Mirak Sahib’s ascendency to spiritual heights was prophesied by Hadrat Fazlullah Shah Gardezi of Lahore before his birth. Gardezi was the spiritual guide of Hadrat Laal Shah Sahib. When he enthroned him and granted him permission to return to Kashmir, he told him, “The vilayat (spiritual charge) is transferred to you by a Sayyid [Gardezi] and this amanat (trust) has to reach another Sayyid whose name will be Sayyid Mirak Shah. He will be a progeny of Sayyid Habibullah Kashani. He will be born during your time but your successor will find him out.” On his return, Laal Shah Sahib kept on changing his abodes till he arrived at Shalimar where he founded Takia Laal Shah Sahib which is now known as Darbar-e-Kashania after Sayyid Mirak Shah Kashani. Laal Shah Sahib passed away on 12 Rabiut Thani 1306 Hijri and was succeeded by Hadrat Abdul Qudoos Mir or Qud Sahib who was from Shalimar. On divine hint, Qud Sahib located Mirak Sahib, who had been born 12 years ago and brought him into his circle of spirituality. Meanwhile, Mirak Sahib continued his tryst with the Truth, detaching himself from worldly affairs, sharing love and serving the needy. His brothers were worried for him and put him on the family vocation of naqashi (printing of shawls). Soon, he got rid of this avocation. Now, the family thought of getting him married to bring him back to normal life. He was married and soon was blessed with a daughter.
The marriage, however, did not withdraw him from his path. He remained mostly away from home, wandering from place to place. His elder brother admonished him for neglecting his wife and child. The reprimand saddened him and caused tears in his eyes. He prayed to Allah to bring him out of the dilemma. During the night, his brother informed him about the sudden death of his daughter. As tears rolled down his cheeks, he prostrated and accepted the incident as the will of Allah. Meanwhile, his absence from home forced his brothers to consider divorce of the couple so that the noble lady, who suffered but never complained, could start a new life. After divorce, Mirak Sahib continued with his wanderings and once spent about 10 months in the woods of Chra-i-Sharief with an ascetic named Ahad Sahib who eventually asked him to return to the city because Sheikh Abdul Qadir Jeelani (May Allah’s blessings be with him), in a vision, had ordered him to set him free, for he was not meant to stay in a forest but serve the people.
Mirak Sahib returned to Srinagar where he presented himself before Hadrat Qud Sahib at Shalimar who, eventually, made him his spiritual successor. Thus the amanat that Hadrat Fazlullah Shah Gardezi had transferred as a trust to Hadrat Laal Shah Sahib was finally delivered to Sayyid Mirak Shah Kashani. He ascended the gaddi at the age of 27 on the death of Hadrat Qud Sahib. Soon thereafter, his Seat attracted in hordes people in search of truth and ultimate reality or who sought healing to their spiritual or physical ailments. The visitors came from all faiths and from different places, the largest number being from the local Muslim community. There were Kashmiri Pandits, Sikhs and people from other states, and even countries, who sought his audience and blessings. His teachings were strictly in accordance with the Shariah and laid much emphasis on the first of the five fundamentals of Islam, namaz. When a Muslim visitor would inform him about what troubled him or her he invariably asked if he or she was punctual with namaz. “Namaz gatchi parein. Tche ti mang Khodayas bati mangas” [You must offer namaz. You pray to Allah and I will also pray for you], he would advise him or her. Several people came with varying issues like promotion or transfer, infertility and domestic discords. He told an interviewer that most of the people come to him with mundane issues and there were only a few who sought spiritual enlightenment. However, he would keenly listen to all. Once, a person complained that his cow was not giving enough milk. A person laughed at him which Mirak Sahib did not like. He told that person, “Piras wani ni teli kemis wani. Pir gov su yas yiti aasi pata zi muridas keatch tchheyi tuil chi pashas” [Who else will a murid tell his problem if not to his pir [spiritual guide]? A pir is one who knows how many hay-straws his murid’s cottage roof is made of.]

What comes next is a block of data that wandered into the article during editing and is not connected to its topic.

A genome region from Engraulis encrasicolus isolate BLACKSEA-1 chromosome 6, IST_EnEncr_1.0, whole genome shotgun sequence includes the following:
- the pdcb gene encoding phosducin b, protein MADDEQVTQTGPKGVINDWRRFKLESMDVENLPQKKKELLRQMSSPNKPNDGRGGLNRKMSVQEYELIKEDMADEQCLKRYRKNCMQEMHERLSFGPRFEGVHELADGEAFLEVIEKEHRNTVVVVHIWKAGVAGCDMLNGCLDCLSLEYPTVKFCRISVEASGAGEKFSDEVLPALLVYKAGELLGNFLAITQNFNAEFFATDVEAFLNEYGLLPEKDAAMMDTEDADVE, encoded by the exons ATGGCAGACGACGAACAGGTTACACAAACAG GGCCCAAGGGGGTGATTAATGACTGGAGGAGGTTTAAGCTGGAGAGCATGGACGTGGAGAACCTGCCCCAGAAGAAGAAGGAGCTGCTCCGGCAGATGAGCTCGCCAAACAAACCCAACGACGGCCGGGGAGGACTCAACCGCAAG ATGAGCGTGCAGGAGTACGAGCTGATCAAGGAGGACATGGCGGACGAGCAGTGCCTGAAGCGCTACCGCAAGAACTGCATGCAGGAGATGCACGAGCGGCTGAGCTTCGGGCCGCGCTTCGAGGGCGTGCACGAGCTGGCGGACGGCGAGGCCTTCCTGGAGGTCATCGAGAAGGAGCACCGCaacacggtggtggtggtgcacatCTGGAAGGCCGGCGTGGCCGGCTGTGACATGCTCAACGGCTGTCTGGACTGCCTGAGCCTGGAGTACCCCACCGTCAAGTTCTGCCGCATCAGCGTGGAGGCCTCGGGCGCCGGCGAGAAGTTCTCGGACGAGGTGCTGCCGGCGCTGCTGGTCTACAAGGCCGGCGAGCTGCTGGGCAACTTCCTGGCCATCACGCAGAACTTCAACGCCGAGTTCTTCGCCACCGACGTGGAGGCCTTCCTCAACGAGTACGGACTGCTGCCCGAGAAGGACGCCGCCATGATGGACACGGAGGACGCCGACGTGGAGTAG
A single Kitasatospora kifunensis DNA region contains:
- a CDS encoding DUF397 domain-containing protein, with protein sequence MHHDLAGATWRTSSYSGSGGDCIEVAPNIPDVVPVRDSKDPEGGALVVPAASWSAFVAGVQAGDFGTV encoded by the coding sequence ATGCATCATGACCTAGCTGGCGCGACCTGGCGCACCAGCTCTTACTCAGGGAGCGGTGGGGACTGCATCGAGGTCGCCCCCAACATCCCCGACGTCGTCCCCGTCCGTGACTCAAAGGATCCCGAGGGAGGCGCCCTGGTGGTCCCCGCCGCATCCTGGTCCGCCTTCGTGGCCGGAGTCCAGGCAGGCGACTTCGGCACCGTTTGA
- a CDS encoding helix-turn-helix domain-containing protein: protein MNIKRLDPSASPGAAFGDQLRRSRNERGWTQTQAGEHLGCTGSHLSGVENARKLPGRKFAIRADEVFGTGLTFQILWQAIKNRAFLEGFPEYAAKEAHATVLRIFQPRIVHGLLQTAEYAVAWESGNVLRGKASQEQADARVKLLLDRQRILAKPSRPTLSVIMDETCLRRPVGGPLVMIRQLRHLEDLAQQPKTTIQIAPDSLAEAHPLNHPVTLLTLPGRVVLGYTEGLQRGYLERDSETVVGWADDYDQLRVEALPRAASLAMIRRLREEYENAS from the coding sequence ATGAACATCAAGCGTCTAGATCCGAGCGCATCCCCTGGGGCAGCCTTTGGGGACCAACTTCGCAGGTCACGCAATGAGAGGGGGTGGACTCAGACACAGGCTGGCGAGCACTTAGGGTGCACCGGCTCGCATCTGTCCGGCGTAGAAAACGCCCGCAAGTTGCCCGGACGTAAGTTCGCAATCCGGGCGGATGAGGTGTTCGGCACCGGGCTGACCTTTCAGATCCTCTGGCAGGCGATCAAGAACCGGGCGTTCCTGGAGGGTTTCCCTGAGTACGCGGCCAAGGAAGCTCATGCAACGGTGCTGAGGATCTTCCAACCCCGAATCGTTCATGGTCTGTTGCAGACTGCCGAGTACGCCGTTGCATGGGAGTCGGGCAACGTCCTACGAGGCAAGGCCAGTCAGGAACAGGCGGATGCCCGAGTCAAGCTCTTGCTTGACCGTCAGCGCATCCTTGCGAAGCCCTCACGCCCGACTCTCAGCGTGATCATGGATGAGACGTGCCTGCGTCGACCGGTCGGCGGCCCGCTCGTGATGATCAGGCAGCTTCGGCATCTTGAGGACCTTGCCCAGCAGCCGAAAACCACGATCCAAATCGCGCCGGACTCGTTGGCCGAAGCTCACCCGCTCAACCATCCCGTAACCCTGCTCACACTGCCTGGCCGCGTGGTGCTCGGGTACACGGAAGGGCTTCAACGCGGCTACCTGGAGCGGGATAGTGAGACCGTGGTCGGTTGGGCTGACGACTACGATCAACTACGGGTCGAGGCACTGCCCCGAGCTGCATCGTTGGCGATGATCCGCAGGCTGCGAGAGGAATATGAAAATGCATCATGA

He ascended the gaddi at the age of 27 on the death of Hadrat Qud Sahib. Soon thereafter, his Seat attracted in hordes people in search of truth and ultimate reality or who sought healing to their spiritual or physical ailments. The visitors came from all faiths and from different places, the largest number being from the local Muslim community. There were Kashmiri Pandits, Sikhs and people from other states, and even countries, who sought his audience and blessings.
Among the visitors were rich and poor – common people, businessmen, shopkeepers, government employees and housewives. Prominent political leader and former Prime Minister, Sheikh Mohammad Abdullah, was one among them. When Abdullah, as the President Muslim Auqaf Trust, decided to reconstruct the Hazratbal Shrine in late sixties he first visited Shalimar to seek Mirak Sahib’s approval who, later, laid the foundation stone of the new building on 12 November 1969. Besides the Hazratbal Shrine and his own mosque at Shalimar, he laid foundation of several mosques including the Zindshah Masjid at Rainawari on 14 July 1961 and another at Sekidafar, Safa Kadal where Sayyid Qasim Shah Bukhari, religious scholar and founder of the Anjuman-e-Tableegul Islam, led Friday prayers. The Anjuman journal, Al-Tableeg, was published under his patronage. He would also organize annual Milad function at the famous Shalimar Garden to commemorate the birth of Prophet Muhammad (peace be upon him) where prominent religious scholars were invited. On this occasion, special dishes were cooked in the langar (kitchen). He also founded a darasgah (school) at Shalimar where children were imparted education in Qur’an and Hadith. Deen Mohammad, his spiritual successor, was one of the students. It is said that when he had his first lesson in Qur’an, Mirak Sahib was so happy that he himself served qahwa to the guests. Later, the school was upgraded to a high school during the time of Fakir Deen Mohammad.